A vision of wind-filled sails on the open sea will entice visitors up the main stairway at Minneapolis Central Library next week, when a new gift to the library goes public.
The ship is the centerpiece of a three-part, 11-foot-wide painting that’s a $40,000 gift to the library. When the donor, Eric Fermstad, died of cancer two years ago, his family and friends were surprised and delighted by the generosity of his unknown plans.
“The fact he gave this money to the library for art was incredible,” said his brother, Thom Fermstad of Seattle. Growing up in Robbinsdale, Thom noted, his brother often hopped the bus to various branch libraries “just to check out books.”
“That wasn’t really cool at that time, but he was kind of a rebel and didn’t care what people thought,” Thom said. “He was a jack-of-all-trades kind of guy who used the library throughout his life for research on different projects.”
A computer consultant and tinkerer, Fermstad invested in the stock market and in houses and apartments around Minneapolis. He kept an old houseboat on the Minnesota River and fell in love with an elementary schoolteacher, Lynn Townsend.
“On my first date with him I told him I was married once, to an artist, Jerry Ott,” Townsend recalled recently over lunch with her former husband. “He said, ‘Omigod! I love his work.’ I think that’s why he gave money to the library for art.”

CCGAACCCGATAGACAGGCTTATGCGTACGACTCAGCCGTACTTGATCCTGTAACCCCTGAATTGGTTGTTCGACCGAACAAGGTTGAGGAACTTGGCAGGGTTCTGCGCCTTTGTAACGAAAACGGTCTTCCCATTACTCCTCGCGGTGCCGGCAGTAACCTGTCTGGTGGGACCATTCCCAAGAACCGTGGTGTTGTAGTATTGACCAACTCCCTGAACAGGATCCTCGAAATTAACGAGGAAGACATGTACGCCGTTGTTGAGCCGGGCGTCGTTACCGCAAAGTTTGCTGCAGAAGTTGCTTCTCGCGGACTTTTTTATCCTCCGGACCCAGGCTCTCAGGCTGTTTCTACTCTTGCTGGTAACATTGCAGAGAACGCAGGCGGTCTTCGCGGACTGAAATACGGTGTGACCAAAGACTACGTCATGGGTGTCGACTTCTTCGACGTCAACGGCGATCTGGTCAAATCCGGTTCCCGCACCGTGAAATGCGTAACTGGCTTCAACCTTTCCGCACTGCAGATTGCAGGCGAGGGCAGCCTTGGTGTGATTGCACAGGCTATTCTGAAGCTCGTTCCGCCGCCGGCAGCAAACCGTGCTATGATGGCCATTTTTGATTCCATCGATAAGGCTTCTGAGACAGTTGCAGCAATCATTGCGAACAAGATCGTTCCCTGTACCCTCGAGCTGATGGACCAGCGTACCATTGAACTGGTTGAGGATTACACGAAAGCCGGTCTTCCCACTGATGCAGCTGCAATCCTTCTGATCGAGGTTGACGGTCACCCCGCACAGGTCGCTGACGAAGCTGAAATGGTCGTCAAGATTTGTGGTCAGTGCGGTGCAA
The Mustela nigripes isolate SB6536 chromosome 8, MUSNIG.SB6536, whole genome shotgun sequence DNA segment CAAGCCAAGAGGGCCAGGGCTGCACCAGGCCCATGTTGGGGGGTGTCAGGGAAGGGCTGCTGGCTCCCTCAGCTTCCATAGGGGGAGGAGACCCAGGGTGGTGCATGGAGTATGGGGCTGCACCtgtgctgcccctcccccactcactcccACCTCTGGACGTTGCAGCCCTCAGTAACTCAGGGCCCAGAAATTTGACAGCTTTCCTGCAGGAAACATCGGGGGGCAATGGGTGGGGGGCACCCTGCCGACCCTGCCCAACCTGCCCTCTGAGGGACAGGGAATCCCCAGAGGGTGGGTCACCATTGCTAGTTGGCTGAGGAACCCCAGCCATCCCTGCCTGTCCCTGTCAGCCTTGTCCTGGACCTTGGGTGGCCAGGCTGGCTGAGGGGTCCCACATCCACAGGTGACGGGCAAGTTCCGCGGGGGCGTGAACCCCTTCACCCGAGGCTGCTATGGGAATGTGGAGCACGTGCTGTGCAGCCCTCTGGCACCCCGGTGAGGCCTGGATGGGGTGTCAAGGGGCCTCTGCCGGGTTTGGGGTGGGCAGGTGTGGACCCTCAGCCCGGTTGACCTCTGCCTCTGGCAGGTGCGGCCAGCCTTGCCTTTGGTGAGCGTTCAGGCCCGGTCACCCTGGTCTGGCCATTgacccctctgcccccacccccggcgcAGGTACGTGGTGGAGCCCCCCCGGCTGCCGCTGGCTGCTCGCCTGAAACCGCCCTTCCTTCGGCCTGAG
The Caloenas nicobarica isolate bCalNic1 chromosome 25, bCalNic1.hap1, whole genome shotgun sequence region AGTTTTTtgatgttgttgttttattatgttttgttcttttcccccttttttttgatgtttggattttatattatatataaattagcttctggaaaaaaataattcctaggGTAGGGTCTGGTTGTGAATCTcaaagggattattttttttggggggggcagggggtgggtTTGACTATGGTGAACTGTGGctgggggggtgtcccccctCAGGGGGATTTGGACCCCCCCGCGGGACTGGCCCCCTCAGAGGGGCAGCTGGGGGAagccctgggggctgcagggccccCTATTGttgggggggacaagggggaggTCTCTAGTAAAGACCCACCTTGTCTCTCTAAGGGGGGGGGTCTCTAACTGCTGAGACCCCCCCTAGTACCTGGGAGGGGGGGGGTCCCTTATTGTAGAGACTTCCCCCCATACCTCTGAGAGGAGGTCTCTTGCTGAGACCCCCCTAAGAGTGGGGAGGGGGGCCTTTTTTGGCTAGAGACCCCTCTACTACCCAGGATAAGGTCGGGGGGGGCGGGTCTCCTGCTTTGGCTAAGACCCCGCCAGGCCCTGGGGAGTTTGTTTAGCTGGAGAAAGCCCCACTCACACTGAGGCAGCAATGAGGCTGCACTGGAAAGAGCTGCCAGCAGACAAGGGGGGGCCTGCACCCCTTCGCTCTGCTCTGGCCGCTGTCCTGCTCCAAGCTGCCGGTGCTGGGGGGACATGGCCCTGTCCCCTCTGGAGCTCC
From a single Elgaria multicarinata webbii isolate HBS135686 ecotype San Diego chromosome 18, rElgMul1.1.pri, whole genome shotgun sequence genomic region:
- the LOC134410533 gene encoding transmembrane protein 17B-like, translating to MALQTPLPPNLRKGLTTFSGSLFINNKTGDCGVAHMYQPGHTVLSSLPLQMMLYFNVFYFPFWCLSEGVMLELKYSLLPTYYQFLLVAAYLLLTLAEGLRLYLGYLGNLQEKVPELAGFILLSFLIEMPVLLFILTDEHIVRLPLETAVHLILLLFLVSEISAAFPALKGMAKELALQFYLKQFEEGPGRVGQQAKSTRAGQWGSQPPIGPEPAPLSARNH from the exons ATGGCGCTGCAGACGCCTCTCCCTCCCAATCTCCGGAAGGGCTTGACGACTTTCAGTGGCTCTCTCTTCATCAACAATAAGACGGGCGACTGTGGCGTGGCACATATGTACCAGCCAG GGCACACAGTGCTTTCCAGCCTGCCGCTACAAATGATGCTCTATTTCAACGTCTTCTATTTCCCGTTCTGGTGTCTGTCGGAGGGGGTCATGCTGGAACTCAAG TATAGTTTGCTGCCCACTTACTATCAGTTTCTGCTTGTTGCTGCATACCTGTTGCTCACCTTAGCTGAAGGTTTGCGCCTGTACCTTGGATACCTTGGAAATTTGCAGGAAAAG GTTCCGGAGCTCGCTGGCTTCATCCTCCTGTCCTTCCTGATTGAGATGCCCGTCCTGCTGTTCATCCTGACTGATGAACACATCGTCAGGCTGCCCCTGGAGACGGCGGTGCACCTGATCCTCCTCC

Ott was the high school sweetheart whom Townsend married in 1972. By then, Ott’s painting career was about to supernova. Intent on reanimating realism, Ott found inspiration in photography, producing lush nudes-in-nature paintings that were sensual yet chaste and startlingly modern. Walker Art Center bought one of his 1972 nudes and showcased it in a traveling exhibition that launched Ott’s career.
By the end of the decade, Ott was basically burned out. After five years, the marriage was over, too. It had been, as Ott put it, a “miserable relationship.” Or, as Townsend put it, “We should never have gotten married.”
Time and maturity heal many a youthful wound, though. Following a “friendly divorce,” they resumed a deep friendship that now has them talking several times a week. Ott and his partner, Ann Pellant, now live in Duluth, where he continues to paint.
About a year ago Friends of the Hennepin County Library invited him to propose ideas for the project. Ott was touched and came up with several proposals. “Everyone was totally impressed and so excited by his presentation” that it was approved unanimously, said Tonya DePriest, manager of the Central Library.
Called “Pillars/The Last Monarch Butterfly,” the 8-foot-tall painting is filled with personal details from the entwined lives and interests of Fermstad, Townsend and their extended family. Eric and two brothers listen intently at left as their father reads them “Paddle to the Sea,” a favorite Minnesota children’s tale. Lynn Townsend is the lithe beauty on roller skates at right. Eric is the young man gazing into the sun at the painting’s top, his image breaking up into pixels — a subliminal metaphor of his death and more concretely a reference to new technologies sweeping through libraries.
The boy at upper left clutching “The Last Monarch Butterfly” book is Ann Pellant’s nephew. The handprint at bottom is that of Dana, a beloved Fermstad brother, but also alludes to the smoky cave-handprints that are the first human signatures in art. Next to it Ott, who collects prehistoric tools, has drawn his own hand holding an ancient stone ax head.